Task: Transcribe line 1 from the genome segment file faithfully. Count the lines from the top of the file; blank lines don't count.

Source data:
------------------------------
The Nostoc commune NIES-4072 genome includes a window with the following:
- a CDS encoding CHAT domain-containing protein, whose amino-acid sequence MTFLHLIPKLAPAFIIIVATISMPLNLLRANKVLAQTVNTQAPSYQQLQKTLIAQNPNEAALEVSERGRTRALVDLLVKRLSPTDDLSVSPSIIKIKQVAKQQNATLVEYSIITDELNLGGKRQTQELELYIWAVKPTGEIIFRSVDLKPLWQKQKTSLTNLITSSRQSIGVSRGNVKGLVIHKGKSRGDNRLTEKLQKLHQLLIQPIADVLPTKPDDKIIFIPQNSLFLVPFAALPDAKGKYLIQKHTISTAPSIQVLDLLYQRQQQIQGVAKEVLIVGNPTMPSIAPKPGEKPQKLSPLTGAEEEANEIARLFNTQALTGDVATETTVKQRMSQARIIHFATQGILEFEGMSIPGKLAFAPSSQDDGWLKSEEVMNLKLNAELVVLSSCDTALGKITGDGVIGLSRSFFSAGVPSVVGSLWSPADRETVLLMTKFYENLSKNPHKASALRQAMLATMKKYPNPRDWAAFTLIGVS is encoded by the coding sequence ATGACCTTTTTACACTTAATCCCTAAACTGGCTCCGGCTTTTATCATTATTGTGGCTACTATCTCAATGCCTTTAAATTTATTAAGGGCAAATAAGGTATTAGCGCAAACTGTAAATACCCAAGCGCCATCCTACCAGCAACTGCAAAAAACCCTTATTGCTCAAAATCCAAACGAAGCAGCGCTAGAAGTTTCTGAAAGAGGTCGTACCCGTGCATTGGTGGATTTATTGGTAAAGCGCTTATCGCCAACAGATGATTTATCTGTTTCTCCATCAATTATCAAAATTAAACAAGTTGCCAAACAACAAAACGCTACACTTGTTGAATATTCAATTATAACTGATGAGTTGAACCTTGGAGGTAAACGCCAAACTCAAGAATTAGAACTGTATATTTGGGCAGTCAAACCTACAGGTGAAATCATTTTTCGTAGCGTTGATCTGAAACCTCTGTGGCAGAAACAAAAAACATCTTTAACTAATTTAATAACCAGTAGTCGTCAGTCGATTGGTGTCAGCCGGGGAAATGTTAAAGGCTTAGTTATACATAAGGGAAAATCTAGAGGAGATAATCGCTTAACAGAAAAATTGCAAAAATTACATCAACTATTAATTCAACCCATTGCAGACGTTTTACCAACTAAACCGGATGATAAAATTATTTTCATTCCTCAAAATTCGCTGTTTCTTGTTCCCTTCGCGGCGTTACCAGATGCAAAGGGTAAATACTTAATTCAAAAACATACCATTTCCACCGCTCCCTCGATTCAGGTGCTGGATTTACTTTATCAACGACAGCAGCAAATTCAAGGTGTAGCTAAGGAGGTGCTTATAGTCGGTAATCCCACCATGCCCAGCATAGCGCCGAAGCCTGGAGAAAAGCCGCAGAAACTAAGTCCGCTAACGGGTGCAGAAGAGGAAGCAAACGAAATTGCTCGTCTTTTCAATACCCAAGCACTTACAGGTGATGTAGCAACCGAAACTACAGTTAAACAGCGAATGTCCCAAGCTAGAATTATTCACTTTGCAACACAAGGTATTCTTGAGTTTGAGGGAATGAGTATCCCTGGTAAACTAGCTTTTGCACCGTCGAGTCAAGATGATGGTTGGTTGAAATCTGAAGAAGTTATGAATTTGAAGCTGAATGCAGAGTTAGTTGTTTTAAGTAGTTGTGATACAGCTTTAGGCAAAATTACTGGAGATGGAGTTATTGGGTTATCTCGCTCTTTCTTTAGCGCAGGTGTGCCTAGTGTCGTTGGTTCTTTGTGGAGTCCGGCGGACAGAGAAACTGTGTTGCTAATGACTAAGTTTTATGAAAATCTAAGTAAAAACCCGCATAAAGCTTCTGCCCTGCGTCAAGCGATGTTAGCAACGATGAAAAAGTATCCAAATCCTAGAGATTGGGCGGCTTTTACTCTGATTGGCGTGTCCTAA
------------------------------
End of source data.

The Nostoc commune NIES-4072 genome includes a window with the following: